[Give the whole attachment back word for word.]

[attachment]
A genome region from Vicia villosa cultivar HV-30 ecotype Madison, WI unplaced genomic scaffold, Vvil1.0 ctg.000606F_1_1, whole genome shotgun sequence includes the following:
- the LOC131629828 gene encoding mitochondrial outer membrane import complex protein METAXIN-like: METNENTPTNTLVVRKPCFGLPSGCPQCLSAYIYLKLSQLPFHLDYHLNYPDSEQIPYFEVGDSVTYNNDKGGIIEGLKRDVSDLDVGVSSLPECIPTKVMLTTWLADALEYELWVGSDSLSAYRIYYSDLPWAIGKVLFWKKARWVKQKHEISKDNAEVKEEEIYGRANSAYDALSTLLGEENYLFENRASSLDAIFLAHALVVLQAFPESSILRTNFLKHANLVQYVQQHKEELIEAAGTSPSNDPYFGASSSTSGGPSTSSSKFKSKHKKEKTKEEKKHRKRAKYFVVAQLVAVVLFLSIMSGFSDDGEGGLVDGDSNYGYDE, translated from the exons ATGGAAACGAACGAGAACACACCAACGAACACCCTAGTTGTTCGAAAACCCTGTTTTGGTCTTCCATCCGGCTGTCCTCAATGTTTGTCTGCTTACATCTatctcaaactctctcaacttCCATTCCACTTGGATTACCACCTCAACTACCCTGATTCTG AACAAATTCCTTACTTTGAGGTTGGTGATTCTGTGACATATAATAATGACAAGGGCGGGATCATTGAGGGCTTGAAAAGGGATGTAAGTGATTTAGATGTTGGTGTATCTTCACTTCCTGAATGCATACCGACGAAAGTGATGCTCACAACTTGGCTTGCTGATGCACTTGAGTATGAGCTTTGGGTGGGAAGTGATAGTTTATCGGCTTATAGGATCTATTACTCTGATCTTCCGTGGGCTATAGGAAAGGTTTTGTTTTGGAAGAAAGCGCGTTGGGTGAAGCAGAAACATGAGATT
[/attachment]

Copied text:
A genome region from Vicia villosa cultivar HV-30 ecotype Madison, WI unplaced genomic scaffold, Vvil1.0 ctg.000606F_1_1, whole genome shotgun sequence includes the following:
- the LOC131629828 gene encoding mitochondrial outer membrane import complex protein METAXIN-like: METNENTPTNTLVVRKPCFGLPSGCPQCLSAYIYLKLSQLPFHLDYHLNYPDSEQIPYFEVGDSVTYNNDKGGIIEGLKRDVSDLDVGVSSLPECIPTKVMLTTWLADALEYELWVGSDSLSAYRIYYSDLPWAIGKVLFWKKARWVKQKHEISKDNAEVKEEEIYGRANSAYDALSTLLGEENYLFENRASSLDAIFLAHALVVLQAFPESSILRTNFLKHANLVQYVQQHKEELIEAAGTSPSNDPYFGASSSTSGGPSTSSSKFKSKHKKEKTKEEKKHRKRAKYFVVAQLVAVVLFLSIMSGFSDDGEGGLVDGDSNYGYDE, translated from the exons ATGGAAACGAACGAGAACACACCAACGAACACCCTAGTTGTTCGAAAACCCTGTTTTGGTCTTCCATCCGGCTGTCCTCAATGTTTGTCTGCTTACATCTatctcaaactctctcaacttCCATTCCACTTGGATTACCACCTCAACTACCCTGATTCTG AACAAATTCCTTACTTTGAGGTTGGTGATTCTGTGACATATAATAATGACAAGGGCGGGATCATTGAGGGCTTGAAAAGGGATGTAAGTGATTTAGATGTTGGTGTATCTTCACTTCCTGAATGCATACCGACGAAAGTGATGCTCACAACTTGGCTTGCTGATGCACTTGAGTATGAGCTTTGGGTGGGAAGTGATAGTTTATCGGCTTATAGGATCTATTACTCTGATCTTCCGTGGGCTATAGGAAAGGTTTTGTTTTGGAAGAAAGCGCGTTGGGTGAAGCAGAAACATGAGATT